76. Studia Neoaristotelica: Volume > 9 > Issue: 1
Michał Głowala What Kind of Power is Virtue? John of St. Thomas OP on Causality of Virtues and Vices: A Journal of Analytic Scholasticism
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The following paper discusses John of St. Thomas’ study of the way in which a habit (moral or epistemic virtue or vice) is a cause of an action it prompts. I begin with contrasting the question of causality of habits with the general question of the causal relevance of dispositions (2). I argue that habits constitute a very peculiar kind of dispositions marked by the connection with the properties of being difficult and being easy, and there are some special reasons to admit the irreducibility of dispositions of this kind. I argue also that there is a special sort of causal connection between a habit and an action it actually prompts. Then I present an analysis of four theses of John of St. Thomas on the causality of habits, which, I think, constitute the most mature and reliable study of the causality of habits in the scholastic tradition: (i) Habits are efficient causes of actions they prompt (3.1). (ii) Virtues do determine the very natures of actions they prompt (3.2); (iii) Virtues do not have a proper counterpart among the characteristics of actions they prompt (3.3); (iv) The formal object of causality of virtue is a masterpiece performance of an action (3.4). In my analyses of John’s arguments for these theses I make three claims: not all powers are “in state of readiness for action”; habits are powers of powers or dispositions of powers; the general concept of a strategy is the key to grasp the properties of being difficult and being easy, and habits should be analysed as a kind of strategies.
77. Studia Neoaristotelica: Volume > 9 > Issue: 1
Paul Richard Blum The Epistemology of Immortality: Searle, Pomponazzi, and Ficino
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The relationship between body and mind was traditionally discussed in terms of immortality of the intellect, because immateriality was one necessary condition for the mind to be immortal. This appeared to be an issue of metaphysics and religion. But to the medieval and Renaissance thinkers, the essence of mind is thinking activity and hence an epistemological feature. Starting with John Searle’s worries about the existence of consciousness, I try to show some parallels with the Aristotelian Pietro Pomponazzi (1462–1525), and eventually show the Neoplatonic approach in Marsilio Ficino (1433–1499). The guiding question is: how can one philosophically address the problem of cognition in terms of corporeality and incorporeality? Searle maintains there is mind, although essentially related to a biological basis, and he is comparable to the Renaissance thinkers for his taking the interaction of the mental and the corporeal seriously.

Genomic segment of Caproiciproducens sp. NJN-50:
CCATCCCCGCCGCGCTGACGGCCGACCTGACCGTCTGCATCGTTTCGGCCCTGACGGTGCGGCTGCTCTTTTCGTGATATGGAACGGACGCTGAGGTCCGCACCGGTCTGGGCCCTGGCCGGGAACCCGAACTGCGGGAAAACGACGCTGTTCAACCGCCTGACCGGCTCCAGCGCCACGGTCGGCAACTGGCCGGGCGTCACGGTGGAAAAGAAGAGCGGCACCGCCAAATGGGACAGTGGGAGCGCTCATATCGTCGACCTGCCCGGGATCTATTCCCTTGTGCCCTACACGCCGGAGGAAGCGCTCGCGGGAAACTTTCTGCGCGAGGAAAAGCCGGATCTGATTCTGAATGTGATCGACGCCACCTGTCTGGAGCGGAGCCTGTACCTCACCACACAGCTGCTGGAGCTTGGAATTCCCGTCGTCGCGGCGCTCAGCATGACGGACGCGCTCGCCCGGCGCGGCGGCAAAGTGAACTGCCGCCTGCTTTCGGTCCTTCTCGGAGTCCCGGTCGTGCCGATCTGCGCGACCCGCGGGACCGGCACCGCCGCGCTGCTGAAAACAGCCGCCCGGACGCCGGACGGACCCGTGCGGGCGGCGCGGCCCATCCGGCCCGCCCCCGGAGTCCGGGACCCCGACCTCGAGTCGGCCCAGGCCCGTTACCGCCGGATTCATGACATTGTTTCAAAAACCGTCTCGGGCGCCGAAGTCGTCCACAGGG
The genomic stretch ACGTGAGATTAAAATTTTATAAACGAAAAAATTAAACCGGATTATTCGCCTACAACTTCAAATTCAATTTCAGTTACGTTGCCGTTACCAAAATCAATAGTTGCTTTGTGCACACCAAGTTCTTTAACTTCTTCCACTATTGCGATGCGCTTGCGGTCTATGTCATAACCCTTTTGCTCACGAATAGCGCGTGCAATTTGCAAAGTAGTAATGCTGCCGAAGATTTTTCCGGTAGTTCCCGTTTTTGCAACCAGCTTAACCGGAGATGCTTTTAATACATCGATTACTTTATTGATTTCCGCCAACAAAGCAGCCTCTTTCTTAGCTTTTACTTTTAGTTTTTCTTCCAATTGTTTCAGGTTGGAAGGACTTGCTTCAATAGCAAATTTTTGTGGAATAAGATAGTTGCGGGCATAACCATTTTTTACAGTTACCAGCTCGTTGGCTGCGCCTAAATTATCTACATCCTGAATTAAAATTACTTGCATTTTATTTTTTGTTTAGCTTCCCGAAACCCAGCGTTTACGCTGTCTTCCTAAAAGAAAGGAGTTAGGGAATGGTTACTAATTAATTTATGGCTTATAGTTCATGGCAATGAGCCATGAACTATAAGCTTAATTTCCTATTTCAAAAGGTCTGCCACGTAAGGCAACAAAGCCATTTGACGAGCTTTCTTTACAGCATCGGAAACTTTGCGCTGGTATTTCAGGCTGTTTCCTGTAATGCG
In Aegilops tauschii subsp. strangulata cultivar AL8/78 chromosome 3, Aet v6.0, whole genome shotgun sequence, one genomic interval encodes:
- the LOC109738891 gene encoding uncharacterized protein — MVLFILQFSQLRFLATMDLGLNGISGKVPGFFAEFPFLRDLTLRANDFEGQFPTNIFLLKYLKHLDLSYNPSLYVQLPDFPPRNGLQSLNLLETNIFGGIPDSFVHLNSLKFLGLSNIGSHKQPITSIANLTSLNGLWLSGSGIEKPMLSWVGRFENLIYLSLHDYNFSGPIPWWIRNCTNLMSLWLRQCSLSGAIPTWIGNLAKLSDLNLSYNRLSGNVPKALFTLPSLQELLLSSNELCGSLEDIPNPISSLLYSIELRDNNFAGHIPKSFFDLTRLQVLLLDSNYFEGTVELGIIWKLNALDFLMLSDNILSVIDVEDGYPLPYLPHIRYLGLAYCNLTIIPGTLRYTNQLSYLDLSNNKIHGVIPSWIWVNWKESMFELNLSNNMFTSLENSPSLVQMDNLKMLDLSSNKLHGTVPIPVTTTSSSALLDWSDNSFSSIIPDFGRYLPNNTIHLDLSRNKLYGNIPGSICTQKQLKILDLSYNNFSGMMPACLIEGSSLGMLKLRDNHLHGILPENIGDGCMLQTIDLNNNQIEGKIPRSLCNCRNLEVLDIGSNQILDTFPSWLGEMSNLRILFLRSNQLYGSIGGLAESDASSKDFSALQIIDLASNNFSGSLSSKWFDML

78. Studia Neoaristotelica: Volume > 9 > Issue: 2
Martin Ossikovski Some Medieval Readings of Aristotle’s Argument for the Collective Superiority of “the Many”: A Journal of Analytic Scholasticism
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An essential challenge of Aristotle’s Politics arises from the juxtaposition of contrasting and competing arguments in favour of virtuous monarchy, on the one hand, and the collective superiority of “the many”, on the other. This paper examines the purely theoretical reception of this contrast in the writings of some late medieval Aristotelians by focusing on a key section in Politics Γ (1280a8–1284b34). After reviewing Aristotle’s problematic position, the paper discusses its interpretation in the commentaries of Albert the Great, Thomas Aquinas/Peter of Auvergne and Walter Burley, as well as its use in the works of Giles of Rome, John of Paris and Marsilius of Padua. On that basis, finally, the paper outlines some general trends with regard to how medieval scholars dealt with Aristotle’s idea of the rule of the many as opposed to that of one or few virtuous persons.